Event driven architecture (EDA) may change the face of service-oriented architecture -- and all of IT for that matter -- as we know it. That's the view of John Bates, vice president of Apama Products and researcher at Cambridge University, who recently spoke with SearchWebService's Rich Seeley.Today, data is static, and queries are dynamic. In event-driven architecture, data is dynamic, and queries are static.
That sounds like an awfully bold claim. In fact, we've heard these same words used many times before, especially over the past 15 years. "(Fill in the blank) is going to change the face of computing as we know it."
Is there anything different going on here? Bates is the scientist who helped pioneer the event-driven technology. He said that SOA has already proven a disruptive force in the world of IT, but adding complex event processing (CEP) to it could create "a new physics of computing," he said.
As Bates explained it in the article, EDA is about the data and what happens to it. Data has traditionally been stored and indexed, and basically sits there until its queried by users and accessed by applications:
Is EDA the next evolution of SOA? As I've mentioned in previous posts, Jack van Hoof and Brenda Michelson very aptly describe what to expect with event driven architecture, or EDA.
"Data is static, and queries are dynamic." In event-driven SOA, however, data is constantly on the move. "The rules that you're using to monitor the data and take action are fairly static, and it's the data that's dynamic. The data is continuously changing. So you have to structure your software to take into account that paradigm shift."
Jack van Hoof wrote that EDA delivers the loose coupling that is only promised -- but not delivered -- by SOA. "EDA is not a synchronous command-and-control type of pattern, but just the contrary: an asynchronous publish-and-subscribe type of pattern. The publisher is completely unaware of the subscriber and vice versa; components are loosely coupled in the sense that they only share the semantics of the message."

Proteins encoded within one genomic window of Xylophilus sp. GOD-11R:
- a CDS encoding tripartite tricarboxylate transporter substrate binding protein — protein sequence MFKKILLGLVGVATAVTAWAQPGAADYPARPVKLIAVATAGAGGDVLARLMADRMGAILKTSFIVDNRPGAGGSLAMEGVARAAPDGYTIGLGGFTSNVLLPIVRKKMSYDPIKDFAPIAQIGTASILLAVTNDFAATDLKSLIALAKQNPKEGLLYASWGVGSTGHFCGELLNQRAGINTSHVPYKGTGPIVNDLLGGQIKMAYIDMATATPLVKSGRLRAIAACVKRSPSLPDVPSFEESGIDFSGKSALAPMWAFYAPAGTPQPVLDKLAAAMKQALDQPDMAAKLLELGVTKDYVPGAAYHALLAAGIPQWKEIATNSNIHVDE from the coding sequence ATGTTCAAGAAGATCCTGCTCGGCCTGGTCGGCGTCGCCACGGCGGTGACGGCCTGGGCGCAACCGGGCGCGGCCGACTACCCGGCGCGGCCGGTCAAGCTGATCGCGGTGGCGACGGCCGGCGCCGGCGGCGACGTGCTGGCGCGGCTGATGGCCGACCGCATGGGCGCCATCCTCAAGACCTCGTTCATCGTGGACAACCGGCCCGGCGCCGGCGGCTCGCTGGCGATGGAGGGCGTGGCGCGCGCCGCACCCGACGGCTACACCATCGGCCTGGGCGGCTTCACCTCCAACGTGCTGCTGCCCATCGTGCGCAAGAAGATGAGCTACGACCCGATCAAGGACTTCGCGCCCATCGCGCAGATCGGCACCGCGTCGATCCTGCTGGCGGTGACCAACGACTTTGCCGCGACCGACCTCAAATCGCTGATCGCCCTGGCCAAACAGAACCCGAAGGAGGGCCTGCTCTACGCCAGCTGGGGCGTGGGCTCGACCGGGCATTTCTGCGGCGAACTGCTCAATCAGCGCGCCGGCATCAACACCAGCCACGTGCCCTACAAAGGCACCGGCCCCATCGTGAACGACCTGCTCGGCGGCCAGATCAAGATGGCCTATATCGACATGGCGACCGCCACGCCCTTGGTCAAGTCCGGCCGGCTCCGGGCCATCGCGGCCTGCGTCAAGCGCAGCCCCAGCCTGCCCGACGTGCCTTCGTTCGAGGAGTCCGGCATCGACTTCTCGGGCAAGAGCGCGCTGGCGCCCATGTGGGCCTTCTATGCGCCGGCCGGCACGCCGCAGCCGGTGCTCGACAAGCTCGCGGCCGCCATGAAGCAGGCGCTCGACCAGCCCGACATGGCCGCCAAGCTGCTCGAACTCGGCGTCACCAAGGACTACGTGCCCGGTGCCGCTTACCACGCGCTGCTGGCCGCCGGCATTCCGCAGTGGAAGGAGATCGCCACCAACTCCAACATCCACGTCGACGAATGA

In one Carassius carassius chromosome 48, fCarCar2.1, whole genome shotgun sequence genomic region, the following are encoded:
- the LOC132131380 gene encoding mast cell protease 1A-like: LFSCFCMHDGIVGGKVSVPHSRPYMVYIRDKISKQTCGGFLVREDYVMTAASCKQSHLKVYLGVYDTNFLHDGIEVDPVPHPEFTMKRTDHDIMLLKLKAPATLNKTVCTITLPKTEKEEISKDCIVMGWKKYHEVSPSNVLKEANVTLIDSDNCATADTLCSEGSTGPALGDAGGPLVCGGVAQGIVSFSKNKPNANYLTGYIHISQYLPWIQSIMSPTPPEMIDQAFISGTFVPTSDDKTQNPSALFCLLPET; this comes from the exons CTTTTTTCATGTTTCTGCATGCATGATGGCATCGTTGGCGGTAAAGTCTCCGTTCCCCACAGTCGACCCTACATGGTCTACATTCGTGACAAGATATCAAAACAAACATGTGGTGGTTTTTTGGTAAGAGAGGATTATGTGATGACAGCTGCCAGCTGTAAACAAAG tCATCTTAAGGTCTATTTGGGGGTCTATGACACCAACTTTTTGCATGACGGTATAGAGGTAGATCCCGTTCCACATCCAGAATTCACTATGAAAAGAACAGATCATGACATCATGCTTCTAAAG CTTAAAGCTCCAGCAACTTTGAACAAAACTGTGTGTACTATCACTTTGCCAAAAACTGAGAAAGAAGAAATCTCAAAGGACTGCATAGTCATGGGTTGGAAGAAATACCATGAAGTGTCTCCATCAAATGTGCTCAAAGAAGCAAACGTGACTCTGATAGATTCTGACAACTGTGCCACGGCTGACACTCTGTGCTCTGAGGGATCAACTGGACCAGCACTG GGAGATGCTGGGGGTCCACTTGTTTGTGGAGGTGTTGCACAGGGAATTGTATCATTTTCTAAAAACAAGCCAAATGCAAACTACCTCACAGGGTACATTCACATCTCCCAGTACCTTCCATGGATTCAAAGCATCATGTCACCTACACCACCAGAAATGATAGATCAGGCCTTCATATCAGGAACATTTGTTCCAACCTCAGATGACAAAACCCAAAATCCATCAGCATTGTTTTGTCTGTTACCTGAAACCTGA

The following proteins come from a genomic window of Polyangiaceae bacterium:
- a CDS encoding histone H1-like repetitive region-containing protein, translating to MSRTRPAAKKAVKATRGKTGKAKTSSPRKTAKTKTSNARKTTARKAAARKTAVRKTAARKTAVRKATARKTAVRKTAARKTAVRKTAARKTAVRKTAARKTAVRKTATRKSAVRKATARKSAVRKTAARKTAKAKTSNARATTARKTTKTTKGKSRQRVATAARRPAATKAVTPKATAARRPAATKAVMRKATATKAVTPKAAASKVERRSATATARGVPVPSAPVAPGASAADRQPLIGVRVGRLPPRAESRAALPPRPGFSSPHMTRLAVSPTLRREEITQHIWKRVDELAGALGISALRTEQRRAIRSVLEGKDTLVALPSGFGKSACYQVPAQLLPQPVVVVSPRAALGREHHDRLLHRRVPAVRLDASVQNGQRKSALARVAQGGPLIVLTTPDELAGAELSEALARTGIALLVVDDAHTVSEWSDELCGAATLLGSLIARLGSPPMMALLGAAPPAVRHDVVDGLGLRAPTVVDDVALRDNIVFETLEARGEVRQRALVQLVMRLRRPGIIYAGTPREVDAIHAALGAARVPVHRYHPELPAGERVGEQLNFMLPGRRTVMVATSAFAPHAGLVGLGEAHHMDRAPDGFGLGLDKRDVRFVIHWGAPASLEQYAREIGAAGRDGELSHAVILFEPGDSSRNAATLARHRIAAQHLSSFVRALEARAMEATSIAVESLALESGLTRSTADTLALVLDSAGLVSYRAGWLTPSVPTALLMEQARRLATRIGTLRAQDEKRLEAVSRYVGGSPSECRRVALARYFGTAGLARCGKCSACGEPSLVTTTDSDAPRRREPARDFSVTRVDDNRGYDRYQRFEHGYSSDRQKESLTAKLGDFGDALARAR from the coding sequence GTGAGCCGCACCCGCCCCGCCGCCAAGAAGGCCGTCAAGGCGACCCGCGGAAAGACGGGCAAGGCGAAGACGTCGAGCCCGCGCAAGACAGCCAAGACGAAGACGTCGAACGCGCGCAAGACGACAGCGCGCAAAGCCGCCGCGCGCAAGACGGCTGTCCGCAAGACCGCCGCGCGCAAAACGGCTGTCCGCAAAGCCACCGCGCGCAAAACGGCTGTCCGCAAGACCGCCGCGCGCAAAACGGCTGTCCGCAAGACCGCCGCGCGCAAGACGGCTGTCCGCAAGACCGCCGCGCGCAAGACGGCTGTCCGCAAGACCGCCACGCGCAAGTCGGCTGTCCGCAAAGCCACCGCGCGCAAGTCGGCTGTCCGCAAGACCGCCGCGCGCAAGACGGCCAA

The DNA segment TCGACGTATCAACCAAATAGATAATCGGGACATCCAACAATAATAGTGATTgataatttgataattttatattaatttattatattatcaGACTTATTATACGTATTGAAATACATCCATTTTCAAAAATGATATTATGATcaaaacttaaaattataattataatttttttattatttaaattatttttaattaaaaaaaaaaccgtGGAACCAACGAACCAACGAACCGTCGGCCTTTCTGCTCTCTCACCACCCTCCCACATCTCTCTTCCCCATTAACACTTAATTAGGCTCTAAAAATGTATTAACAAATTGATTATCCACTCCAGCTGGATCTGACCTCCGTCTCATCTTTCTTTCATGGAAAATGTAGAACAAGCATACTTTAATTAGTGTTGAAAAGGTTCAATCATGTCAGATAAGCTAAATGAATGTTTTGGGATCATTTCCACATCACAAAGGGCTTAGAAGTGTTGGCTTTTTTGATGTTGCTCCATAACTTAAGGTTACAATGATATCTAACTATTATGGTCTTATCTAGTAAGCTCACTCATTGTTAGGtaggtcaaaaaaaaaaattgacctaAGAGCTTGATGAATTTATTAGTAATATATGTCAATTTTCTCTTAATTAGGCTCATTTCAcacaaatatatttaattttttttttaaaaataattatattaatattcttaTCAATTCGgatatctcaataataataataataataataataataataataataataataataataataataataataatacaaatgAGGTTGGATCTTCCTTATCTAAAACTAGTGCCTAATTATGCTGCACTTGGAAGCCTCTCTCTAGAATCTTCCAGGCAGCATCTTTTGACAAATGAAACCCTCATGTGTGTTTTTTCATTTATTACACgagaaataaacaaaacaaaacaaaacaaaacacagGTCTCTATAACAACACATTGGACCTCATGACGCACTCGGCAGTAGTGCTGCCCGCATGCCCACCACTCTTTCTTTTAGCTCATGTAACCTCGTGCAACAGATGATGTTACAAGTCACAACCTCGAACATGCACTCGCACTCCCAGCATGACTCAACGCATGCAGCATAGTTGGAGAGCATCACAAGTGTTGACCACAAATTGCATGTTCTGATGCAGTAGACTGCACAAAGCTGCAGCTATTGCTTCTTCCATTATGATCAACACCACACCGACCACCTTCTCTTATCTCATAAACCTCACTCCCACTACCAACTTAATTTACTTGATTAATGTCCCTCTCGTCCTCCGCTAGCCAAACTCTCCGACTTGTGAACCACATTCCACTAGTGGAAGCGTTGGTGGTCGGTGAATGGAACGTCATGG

Brenda Michelson says EDA is not the next evolution for SOA, but an architecture that can effectively work in conjunction with SOA. Brenda has another, more holistic, term for where things are evolving: "business driven architecture." She observes the "most viable, agile architectures will be comprised of a blend of architecture strategies, including (but not limited to) service-oriented architecture, event-driven architecture, process-based architecture, federated information, enterprise integration and open source adoption. How you blend, depends on your business."
Bates feels EDA alone will soon be a force to be reckoned with. The technology extends "where you're actually going to compose complex distributed systems from components that produce and consume events," he said. "At the moment, most complex event processing applications are single-point applications like algorithmic trading or telecommunications monitoring. We're heading toward a world with SOA whereby you might have multiple different event-based systems cooperating in bigger event-based business processes. This would be something like your trading system is sending events, which may be picked up by your risk management system, which may be picked up by your compliance system."
Perhaps EDA will become a greater part of the lexicon over the coming months and years as vendors look for the Next Big Thing to glom on to. After all, 'SOA' is probably getting stale -- and perhaps a bit overused -- as a marketing pitch.